This longtime S&C contributor explains the basis of the
existence of cycles in market data.
The markets are not always efficient;
this is why trading decisions
based on technical analysis
work. Chart patterns that are discernible,
technical events such as
double bottomsİ and Elliott
wavesİ, allow technically based
traders to make intelligent deci-sions.
Another key discernible
event that technical traders may
make use of comes in the form of cycles. As a rule, it is not
a task of much difficulty to identify cycles; a simple ap-proach,
such as measuring the distance between successive
lows, can be used to measure them, or a more sophisticated
approach using computer algorithms such as maximum entropy
spectral analysis (MESA) can be used.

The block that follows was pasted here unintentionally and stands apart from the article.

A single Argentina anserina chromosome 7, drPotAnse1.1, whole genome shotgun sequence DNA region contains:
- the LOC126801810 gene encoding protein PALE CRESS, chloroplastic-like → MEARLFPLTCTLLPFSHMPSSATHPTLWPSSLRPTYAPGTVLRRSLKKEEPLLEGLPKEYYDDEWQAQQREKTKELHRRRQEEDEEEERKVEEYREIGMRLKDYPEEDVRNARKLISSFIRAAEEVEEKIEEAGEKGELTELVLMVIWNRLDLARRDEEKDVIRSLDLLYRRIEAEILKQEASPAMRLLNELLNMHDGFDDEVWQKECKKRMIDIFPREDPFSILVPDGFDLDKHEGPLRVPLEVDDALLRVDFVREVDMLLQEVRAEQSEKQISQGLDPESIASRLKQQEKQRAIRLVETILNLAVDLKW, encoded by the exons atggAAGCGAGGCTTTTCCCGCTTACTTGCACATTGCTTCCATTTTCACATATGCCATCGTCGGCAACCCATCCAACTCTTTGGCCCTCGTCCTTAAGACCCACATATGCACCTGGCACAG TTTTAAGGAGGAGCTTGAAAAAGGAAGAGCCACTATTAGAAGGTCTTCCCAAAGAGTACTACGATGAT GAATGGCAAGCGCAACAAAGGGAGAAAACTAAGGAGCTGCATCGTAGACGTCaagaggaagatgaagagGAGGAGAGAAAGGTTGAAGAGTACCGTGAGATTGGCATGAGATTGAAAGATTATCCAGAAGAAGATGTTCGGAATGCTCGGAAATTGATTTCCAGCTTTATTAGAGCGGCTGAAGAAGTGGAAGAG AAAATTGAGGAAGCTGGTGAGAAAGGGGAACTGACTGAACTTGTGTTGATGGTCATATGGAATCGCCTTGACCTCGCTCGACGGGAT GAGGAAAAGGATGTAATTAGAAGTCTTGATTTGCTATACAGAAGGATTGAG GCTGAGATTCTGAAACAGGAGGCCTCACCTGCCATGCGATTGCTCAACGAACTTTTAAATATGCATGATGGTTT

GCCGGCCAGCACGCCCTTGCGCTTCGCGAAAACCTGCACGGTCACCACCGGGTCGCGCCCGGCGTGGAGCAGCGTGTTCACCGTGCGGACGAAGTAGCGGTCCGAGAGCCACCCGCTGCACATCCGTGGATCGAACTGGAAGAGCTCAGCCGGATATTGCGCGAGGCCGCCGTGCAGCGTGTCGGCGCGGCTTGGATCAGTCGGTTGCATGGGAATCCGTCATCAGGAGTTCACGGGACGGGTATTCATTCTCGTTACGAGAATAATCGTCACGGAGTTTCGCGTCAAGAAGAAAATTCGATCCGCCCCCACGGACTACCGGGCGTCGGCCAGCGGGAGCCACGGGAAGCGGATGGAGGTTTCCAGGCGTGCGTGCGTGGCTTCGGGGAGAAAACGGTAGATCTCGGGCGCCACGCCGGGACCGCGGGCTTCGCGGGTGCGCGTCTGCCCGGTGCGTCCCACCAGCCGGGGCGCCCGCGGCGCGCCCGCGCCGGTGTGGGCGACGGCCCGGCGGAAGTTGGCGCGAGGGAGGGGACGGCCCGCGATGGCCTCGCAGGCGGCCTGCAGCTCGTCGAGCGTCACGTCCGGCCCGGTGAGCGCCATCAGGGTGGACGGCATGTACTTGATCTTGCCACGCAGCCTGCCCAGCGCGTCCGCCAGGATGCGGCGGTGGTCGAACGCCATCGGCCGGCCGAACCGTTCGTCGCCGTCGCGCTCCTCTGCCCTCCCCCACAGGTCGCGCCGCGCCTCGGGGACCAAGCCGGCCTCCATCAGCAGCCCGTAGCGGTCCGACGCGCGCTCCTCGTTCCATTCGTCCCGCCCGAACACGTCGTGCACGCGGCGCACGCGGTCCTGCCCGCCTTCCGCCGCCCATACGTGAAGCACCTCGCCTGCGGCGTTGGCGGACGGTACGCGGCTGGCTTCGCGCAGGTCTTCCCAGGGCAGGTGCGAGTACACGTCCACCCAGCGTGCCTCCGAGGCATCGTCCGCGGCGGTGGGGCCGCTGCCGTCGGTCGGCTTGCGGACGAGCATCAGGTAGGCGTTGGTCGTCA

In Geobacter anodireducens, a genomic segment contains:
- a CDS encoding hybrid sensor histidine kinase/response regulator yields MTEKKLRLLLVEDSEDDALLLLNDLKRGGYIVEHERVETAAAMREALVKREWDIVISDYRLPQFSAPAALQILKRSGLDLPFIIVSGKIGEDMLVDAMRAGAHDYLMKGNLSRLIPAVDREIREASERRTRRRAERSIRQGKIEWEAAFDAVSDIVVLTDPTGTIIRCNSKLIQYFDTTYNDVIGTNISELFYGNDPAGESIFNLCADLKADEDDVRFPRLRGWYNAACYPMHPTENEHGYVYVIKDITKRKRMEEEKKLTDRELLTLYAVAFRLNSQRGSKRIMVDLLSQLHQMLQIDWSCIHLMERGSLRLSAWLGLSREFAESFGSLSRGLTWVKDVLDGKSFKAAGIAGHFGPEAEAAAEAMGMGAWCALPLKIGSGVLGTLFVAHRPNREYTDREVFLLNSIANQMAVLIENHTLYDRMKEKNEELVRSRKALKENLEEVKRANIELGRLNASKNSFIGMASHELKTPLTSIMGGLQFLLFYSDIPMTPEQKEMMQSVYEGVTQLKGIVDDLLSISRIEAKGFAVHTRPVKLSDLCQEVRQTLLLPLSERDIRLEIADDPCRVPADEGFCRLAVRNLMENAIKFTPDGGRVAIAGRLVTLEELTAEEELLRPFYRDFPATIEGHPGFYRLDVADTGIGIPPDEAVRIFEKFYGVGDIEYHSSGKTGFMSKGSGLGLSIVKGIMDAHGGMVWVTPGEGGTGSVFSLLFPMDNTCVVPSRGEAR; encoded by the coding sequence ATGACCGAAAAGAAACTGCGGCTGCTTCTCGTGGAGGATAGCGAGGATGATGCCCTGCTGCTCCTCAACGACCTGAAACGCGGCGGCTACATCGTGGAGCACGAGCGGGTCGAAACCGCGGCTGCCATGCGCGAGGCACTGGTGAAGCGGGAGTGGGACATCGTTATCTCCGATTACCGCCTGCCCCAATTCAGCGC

However, the observation that cycles exist is not to imply
that they exist at all times. Markets can be caught off-guard
by events that can and have on occasion dominated and
obscured present cycles. Research indicates that cycles use-ful
for trading are present only about 15% to 30% of the time,
corresponding with technician J.M. Hursts comment that
23% of all price motion is oscillatory in nature and semi-predictable.
The situation is comparable and indeed parallel
to the problem that the trend-follower faces when he or she
finds that the markets trend only a small percentage of the time.